Hackers Use Diebold Nixdorf Source Code

Once again, hackers have hit the jackpot. Diebold Nixdorf, a multi-billion dollar self-service point of sale and automated teller machine (ATM) manufacturer announced that cybercriminals had found a new way to dispense cash from their machines illegally.  The new software tool forced machines to dispense cash in a series of attacks across Europe.  The source of software used in the latest hacking tool is from Diebold Nixdorf.

Hackers have obtained Diebold Nixdorf's source code to build a new tool.  It is unclear how hackers could gain access to the machines' internal software, but insider threat is a possible cause.   In these attacks, cybercriminals start by breaking through the fascia of the machine.  Hackers proceed to unplug the USB cable that connects the CMD-V4 dispenser of terminals to attach a small electronic device. This device, known as the black box, connects to a diagnostic port on the ATM to spew cash. With the black box and Diebold's code combined, it triggers the machine to comply with the hacker's commands to dispense the money.  The black box was used frequently in many past attacks to jackpot ATMs. 

In theory, this technique allows hackers to plug the black box into network cables on the exterior of an ATM to gain cardholder information. From this, hackers can change the authorized withdrawal amounts from the host or impersonate as the host to discharge large amounts of cash. It does not appear that this method was used during the Diebold attacks but was a known method from the black box.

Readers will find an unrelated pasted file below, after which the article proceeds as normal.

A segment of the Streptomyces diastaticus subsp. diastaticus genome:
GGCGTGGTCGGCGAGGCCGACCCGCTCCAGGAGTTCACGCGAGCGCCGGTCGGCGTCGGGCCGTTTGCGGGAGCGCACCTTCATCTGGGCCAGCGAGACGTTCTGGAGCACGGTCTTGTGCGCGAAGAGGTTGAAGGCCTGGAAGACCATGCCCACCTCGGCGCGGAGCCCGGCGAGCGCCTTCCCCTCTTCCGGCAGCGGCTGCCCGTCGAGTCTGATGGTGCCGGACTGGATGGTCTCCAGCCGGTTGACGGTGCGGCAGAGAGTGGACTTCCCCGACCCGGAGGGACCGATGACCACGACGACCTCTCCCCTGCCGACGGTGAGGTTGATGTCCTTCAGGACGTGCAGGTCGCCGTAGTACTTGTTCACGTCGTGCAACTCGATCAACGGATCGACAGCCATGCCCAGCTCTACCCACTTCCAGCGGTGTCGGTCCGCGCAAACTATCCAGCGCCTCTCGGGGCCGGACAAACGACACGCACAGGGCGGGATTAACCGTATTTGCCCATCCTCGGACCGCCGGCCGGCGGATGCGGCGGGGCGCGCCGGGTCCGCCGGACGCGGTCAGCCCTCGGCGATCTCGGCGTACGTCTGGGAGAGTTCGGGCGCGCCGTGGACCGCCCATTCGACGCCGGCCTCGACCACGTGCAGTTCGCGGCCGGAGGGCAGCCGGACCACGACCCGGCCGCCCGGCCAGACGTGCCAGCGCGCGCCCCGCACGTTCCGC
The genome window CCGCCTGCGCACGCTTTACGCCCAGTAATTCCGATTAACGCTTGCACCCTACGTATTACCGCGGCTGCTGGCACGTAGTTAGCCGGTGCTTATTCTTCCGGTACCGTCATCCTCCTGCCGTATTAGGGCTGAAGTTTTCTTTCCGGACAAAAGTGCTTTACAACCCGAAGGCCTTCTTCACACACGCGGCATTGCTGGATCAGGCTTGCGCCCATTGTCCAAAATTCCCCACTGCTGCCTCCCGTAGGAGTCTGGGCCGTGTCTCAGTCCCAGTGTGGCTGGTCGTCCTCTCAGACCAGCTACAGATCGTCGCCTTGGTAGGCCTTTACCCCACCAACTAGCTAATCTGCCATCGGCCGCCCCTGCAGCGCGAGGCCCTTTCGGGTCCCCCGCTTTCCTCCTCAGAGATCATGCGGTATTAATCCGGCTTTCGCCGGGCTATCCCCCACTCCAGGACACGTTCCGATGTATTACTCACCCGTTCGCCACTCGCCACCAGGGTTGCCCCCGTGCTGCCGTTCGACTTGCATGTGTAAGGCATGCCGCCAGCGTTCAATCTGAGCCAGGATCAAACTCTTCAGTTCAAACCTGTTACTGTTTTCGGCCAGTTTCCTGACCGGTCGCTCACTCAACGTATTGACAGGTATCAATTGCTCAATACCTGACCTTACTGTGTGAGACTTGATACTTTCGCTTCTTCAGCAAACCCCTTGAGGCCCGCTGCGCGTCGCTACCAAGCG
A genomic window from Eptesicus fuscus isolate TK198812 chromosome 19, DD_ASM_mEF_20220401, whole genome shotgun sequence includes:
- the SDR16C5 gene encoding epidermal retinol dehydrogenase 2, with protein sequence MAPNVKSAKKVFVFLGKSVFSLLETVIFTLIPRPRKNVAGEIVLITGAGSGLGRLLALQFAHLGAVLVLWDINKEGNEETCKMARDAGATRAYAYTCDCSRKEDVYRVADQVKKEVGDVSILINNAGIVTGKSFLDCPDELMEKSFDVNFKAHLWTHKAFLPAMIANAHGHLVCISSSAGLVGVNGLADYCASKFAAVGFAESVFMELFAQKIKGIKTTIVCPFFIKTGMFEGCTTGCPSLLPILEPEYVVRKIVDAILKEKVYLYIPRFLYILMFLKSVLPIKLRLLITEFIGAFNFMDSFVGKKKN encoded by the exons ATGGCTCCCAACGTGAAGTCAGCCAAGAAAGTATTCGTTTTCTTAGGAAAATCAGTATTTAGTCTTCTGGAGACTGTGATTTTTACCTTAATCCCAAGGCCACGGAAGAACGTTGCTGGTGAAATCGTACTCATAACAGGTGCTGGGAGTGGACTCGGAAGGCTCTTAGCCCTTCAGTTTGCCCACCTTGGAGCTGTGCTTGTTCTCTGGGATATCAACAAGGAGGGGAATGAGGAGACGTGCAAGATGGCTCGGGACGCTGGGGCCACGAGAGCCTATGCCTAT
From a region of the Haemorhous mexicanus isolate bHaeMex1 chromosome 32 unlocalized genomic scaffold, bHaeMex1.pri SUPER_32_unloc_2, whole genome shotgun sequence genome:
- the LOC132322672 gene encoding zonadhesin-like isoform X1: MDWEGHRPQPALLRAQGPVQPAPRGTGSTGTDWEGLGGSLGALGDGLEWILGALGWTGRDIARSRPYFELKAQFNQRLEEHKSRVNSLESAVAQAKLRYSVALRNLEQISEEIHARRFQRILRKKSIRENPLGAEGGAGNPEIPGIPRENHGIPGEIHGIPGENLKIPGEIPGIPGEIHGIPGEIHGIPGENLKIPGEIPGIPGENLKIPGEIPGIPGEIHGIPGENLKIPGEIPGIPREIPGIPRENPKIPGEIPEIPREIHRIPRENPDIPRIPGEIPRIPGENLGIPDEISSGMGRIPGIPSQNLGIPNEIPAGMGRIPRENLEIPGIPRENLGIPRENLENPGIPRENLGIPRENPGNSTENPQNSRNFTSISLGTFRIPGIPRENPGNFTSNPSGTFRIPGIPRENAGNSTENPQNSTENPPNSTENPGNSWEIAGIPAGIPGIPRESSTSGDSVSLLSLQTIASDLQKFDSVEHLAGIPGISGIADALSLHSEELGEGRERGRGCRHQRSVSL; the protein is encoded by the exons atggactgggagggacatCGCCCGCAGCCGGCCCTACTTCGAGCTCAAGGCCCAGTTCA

A significant problem with all of this also includes physical access to ATMs.  Humans and technology can't monitor many machines because of their remote locations.  Thus, there is very little to prevent a criminal from tampering and to destroy the facade of the device. 

With SecureCircle, Diebold Nixdorf would prevent insider threats and data breaches by protecting their source code and avoiding black-box attacks.  SecureCircle persistently protects source code or any sensitive data at rest, in transit, and even in use without impacting end-users such as developers, changing business workflow, or increasing administrative overhead.